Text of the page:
From Bethlehem to Brownsville, Texas: border walls can have unintended consequences
By Henry H. Bucher, Jr., Faculty in Humanities, Austin College
Dec 28, 2018
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Our president, in pushing for his USA/Mexico "great wall," recently noted that Israel’s barrier wall was "99.9% successful." Built after the violence of the 2000 Intifada, its 26 foot-high cement structure walled off most of what international law calls the Israeli-occupied West Bank.  Israel’s present government calls it Judea and Samaria.

Violence has been reduced in Israel, but not in the West Bank, especially where there are Israeli settlers. One unintended consequence of the barrier is to strengthen the argument of Palestinian progressives and their supporters, who have always called for a non-violent solution based on international law. Most successful is the international Boycott, Divestment, and Sanctions (BDS) movement calling for a boycott of, and divestment from, any company or group profiting from the occupation of the West Bank. 

Prime Minister Netanyahu laughed and joked about BDS in the early 2000s, but Israel has spent millions trying to stall BDS’ successes. Both the Prime Minister and his wife are now facing legal charges and his government has lost its majority in the Knesset with new elections being set for April, 2019. The most repeated argument by Israel against BDS is that it is spurred by Judeo-phobic anti-Semitism. In reality, several Jewish groups support BDS and are working against many obstacles to achieve a two-state or one-state solution which assures sharing the land in a democratic society.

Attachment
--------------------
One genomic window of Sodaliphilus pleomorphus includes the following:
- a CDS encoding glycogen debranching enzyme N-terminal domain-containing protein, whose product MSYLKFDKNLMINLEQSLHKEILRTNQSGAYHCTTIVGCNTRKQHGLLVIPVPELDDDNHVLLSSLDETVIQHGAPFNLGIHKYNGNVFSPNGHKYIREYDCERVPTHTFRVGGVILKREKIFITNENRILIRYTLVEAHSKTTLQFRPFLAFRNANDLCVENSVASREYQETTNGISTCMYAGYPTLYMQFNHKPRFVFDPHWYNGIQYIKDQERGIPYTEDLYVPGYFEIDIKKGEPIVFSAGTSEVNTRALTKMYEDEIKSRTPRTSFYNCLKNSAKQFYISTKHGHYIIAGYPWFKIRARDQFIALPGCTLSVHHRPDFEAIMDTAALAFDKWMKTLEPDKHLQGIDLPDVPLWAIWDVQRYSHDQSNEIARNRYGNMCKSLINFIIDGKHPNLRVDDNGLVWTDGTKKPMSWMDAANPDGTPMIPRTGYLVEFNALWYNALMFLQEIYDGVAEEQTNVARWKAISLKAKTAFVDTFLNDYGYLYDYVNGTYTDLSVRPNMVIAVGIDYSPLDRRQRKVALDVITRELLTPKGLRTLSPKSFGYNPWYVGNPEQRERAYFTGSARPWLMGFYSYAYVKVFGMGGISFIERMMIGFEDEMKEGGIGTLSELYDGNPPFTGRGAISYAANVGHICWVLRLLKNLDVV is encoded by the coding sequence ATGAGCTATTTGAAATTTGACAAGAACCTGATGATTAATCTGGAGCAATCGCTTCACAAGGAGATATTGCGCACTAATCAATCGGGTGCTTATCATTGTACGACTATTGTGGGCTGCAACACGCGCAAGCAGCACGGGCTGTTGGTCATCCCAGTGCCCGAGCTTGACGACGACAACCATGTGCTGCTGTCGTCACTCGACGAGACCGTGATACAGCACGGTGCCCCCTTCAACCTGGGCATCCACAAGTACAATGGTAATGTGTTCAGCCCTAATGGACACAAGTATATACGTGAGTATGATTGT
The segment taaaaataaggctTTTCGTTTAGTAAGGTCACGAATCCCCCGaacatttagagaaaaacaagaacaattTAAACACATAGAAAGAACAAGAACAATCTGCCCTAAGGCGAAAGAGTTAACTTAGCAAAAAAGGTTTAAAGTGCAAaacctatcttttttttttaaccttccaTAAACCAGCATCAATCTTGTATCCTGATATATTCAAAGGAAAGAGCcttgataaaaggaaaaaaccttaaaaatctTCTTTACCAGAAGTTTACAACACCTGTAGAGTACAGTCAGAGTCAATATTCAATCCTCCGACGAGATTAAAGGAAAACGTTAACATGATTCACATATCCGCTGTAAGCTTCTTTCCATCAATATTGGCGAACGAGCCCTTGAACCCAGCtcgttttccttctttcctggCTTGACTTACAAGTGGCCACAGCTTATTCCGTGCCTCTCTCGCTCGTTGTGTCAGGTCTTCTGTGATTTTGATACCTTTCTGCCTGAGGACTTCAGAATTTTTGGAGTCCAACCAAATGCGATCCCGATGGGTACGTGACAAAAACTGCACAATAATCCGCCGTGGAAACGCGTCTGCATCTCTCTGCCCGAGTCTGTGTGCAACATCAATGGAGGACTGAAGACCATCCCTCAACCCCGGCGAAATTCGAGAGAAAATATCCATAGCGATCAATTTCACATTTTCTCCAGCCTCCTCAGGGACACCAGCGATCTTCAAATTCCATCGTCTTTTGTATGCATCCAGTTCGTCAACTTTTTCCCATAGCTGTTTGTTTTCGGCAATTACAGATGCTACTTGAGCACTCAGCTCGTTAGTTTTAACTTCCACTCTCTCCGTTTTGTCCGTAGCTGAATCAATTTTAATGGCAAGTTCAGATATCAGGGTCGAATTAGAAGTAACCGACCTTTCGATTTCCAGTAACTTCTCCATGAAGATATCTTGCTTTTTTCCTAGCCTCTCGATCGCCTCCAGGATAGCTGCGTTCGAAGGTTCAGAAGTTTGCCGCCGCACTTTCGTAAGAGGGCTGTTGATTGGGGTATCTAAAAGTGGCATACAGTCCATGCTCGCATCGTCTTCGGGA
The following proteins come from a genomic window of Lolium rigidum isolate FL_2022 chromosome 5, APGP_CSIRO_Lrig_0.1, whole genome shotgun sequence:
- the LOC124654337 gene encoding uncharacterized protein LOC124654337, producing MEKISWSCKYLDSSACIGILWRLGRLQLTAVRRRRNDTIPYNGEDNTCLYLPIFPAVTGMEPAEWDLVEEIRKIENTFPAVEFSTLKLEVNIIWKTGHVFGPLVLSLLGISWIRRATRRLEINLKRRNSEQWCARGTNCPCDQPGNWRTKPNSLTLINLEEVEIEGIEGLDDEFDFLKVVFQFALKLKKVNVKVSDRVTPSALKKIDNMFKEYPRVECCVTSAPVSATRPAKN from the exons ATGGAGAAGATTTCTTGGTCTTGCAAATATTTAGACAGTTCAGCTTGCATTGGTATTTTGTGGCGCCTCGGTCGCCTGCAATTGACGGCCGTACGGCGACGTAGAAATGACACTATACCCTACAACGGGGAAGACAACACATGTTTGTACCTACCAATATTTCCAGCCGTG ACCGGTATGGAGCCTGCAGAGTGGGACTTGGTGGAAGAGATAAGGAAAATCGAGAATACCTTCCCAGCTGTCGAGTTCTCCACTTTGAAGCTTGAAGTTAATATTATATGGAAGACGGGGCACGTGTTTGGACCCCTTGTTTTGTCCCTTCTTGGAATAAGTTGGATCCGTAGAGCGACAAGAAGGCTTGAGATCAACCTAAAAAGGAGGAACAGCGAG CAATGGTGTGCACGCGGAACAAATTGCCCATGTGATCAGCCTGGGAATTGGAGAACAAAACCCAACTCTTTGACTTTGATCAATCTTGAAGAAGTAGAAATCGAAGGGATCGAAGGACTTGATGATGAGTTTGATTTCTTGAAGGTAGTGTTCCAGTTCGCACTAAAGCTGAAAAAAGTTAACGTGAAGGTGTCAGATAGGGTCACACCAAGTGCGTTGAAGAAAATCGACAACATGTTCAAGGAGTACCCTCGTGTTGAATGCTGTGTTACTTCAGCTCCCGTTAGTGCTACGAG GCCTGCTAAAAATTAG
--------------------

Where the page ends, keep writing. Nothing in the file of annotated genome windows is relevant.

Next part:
One maverick but creative response to the wall in Bethlehem, which passes across the street from a Palestinian-owned hotel, mixes satire with wit. The owner changed the hotel’s name to the “Walled-Off Hotel” from the once famous Waldorf-Astoria which catered to the wealthy traveler, especially in the late 1800s to the early 1900s. The Walled-Off’s menu, art displays, and more, stress Palestinian resistance themes. The Walled-Off “proudly” advertises the “worst view in the world!” It has profited from the wall, especially at times like Christmas when the little town becomes much bigger in the number of visitors.

As our president loves to repeat: “We will see what happens.”